Let’s talk about protein. It’s by far the most well-known nutrient and sits all over our supermarket shelves - in powders and bars, cereals, yoghurts, and nutritionally complete meals conveniently bottled and ready to drink.
Anyway, the PT in your first-ever gym introduction will almost certainly question you on whether you’re getting enough of it, and because it’s so tied into gym culture people will, of course, always associate it with muscle building.
The curse of being the most talked-about macro is that protein is also, arguably, the most misunderstood (especially among nutrition novices). Yes, it is vitally important for the growth and maintenance of muscle mass. But that doesn’t mean you can sit on your sofa chugging shakes and expect to evolve into Arnie overnight. You gotta pump the iron too. And make sure the rest of your diet is in tip-top shape. And have one in a million genetics (if you’re going to get to Mr Universe levels). Oh yes, the fitness struggle is real.
Plus, protein isn’t a one-trick pony; it’s a whole field of stallions. Which leads us nicely onto the crux of this article – shifting the narrative and highlighting all the benefits that come from getting enough protein in your diet… beyond building muscle. Let us explain.
First up, and probably protein’s second biggest benefit on the human body, is bone health.
Several epidemiologic studies show greater protein intake to be beneficial to bone health in adults. Randomized controlled trials also show that protein's positive effect on bone health is made greater by increasing your calcium intake.
You might think that protein’s role on bone health could also help reduce your risk of broken bones, although the relation between dietary protein and fracture risk is unclear.
There are a number of other reasons why protein may positively impact bone health, such as increasing calcium absorption, and suppressing parathyroid hormone (too much PTH causes calcium levels in your blood to rise too high, which can lead to health problems such as bone thinning).
High protein diets have gained both support and criticism from the nutrition community when recommended as a dietary strategy to treat obesity.
While its role might be over-exaggerated by some – leading to countless ‘weight loss’ products basing their claims on a high protein content – there are a number of studies that point to protein playing a helpful role in reducing appetite.
There is convincing evidence that a higher protein intake increases thermogenesis and satiety compared to diets of lower protein content.
Studies have found that protein reduces levels of the hunger hormone ghrelin, while also boosting your peptide YY levels, a hormone that makes you feel full. Win-win.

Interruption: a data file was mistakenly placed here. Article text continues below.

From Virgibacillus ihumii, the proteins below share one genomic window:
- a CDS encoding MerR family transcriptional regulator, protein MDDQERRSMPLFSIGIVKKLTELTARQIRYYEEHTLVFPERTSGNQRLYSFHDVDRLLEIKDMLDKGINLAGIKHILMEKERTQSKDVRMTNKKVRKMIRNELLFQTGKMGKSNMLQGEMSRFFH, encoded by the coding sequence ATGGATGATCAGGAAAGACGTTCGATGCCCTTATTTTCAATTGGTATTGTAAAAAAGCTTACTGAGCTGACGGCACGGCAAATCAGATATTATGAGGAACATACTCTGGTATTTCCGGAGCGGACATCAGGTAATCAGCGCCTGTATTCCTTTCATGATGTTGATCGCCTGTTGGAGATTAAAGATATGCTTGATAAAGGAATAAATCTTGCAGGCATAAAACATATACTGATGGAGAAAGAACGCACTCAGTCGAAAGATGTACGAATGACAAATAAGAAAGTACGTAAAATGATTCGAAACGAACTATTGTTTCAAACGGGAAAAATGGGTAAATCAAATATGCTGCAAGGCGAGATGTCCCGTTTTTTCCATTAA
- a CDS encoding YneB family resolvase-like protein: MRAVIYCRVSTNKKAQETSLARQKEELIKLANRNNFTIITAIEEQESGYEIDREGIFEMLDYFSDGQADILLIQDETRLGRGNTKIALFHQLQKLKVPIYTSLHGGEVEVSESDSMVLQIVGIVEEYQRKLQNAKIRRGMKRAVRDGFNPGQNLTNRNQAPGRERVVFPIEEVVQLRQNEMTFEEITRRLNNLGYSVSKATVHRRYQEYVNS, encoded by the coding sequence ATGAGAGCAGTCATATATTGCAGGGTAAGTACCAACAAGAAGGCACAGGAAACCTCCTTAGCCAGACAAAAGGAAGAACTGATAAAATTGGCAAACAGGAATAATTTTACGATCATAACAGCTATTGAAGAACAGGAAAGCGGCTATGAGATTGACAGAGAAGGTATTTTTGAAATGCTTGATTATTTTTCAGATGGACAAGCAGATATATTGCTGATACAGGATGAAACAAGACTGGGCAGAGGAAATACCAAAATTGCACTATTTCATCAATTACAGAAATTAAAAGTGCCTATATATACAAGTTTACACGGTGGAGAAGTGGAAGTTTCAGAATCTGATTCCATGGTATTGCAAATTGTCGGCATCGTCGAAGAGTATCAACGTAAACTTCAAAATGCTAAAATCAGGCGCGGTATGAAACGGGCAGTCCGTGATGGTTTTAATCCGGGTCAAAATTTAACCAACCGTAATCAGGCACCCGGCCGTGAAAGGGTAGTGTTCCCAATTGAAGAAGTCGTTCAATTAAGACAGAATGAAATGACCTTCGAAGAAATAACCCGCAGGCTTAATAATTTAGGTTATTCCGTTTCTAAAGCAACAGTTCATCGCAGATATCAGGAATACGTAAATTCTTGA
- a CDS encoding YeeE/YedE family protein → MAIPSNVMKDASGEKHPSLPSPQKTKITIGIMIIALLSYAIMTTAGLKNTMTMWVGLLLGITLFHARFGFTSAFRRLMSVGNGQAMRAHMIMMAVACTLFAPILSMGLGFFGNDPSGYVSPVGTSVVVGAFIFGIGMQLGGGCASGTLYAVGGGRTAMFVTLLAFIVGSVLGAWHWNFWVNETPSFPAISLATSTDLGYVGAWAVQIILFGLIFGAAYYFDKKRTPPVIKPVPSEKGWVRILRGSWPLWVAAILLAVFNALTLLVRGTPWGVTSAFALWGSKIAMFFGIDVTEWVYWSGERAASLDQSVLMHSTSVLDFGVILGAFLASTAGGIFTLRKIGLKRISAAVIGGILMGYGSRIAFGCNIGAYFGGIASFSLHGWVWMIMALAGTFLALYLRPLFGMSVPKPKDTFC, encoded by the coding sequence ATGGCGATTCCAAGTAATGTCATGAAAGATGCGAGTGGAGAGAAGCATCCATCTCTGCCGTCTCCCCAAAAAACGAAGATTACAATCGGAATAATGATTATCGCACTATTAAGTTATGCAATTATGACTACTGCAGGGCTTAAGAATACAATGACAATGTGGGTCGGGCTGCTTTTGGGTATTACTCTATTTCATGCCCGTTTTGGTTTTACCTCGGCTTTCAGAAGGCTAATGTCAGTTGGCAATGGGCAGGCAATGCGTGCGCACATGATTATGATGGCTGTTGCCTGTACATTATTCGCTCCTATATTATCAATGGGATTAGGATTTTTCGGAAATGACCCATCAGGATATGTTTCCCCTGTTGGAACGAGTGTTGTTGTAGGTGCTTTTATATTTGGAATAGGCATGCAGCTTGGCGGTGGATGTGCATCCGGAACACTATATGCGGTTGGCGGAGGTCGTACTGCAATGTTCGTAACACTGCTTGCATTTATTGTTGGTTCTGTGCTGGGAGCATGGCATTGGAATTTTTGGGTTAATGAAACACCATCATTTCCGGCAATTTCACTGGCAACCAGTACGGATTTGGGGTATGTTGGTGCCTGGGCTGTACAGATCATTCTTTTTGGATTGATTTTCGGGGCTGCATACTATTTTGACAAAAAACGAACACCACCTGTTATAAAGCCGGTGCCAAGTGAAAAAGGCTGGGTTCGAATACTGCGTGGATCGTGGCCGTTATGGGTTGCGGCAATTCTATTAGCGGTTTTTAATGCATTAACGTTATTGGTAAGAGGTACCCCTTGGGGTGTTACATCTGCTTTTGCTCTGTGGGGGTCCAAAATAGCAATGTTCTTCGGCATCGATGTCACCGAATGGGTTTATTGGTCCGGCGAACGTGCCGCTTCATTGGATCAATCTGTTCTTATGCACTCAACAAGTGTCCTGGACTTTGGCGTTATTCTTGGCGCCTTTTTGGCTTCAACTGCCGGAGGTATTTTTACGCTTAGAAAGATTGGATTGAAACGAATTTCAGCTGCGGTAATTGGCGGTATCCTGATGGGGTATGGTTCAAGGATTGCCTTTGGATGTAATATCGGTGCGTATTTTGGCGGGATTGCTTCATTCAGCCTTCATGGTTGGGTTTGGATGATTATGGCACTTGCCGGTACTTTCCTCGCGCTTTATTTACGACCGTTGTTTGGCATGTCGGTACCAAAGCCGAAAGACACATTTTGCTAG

A study from University of Washington School of Medicine, even found increasing protein intake from 15% to 30% of calories made overweight women eat 441 fewer calories each day without intentionally restricting their eating.
A number of studies suggest an increased intake of protein, particularly plant protein, may lower blood pressure, and reduce the risk of cardiovascular disease.
A 2021 study of 12,000 people in China showed that adults who ate protein from four or more sources had a 66% lower risk of developing high blood pressure than those who ate protein from less than two sources. The study also found moderation was key, with those who had the least and the most protein having the highest risk of developing high blood pressure.
Protein and its role in muscle maintenance can play a significant role in healthy ageing, especially when it comes to sarcopenia - the scientific term for muscle loss as we age.
But recent studies have also associated protein intake with lower odds of developing cognitive decline later in life. A Harvard study following more than 77,000 men and women over 20 years, found for every 5% of calories that came from plant protein instead of carbohydrates, there was a 26% lower risk for developing dementia, while substituting animal protein led to an 11% lower risk.
Protein is essential for tissue repair and wound healing. It provides the building blocks necessary for the formation of new skin cells and the repair of damaged tissues.
It’s thought that including enough protein in your diet can speed up the healing process, and a number of protein therapies have been tested on people – with positive results – to accelerate skin tissue healing for chronic wounds.
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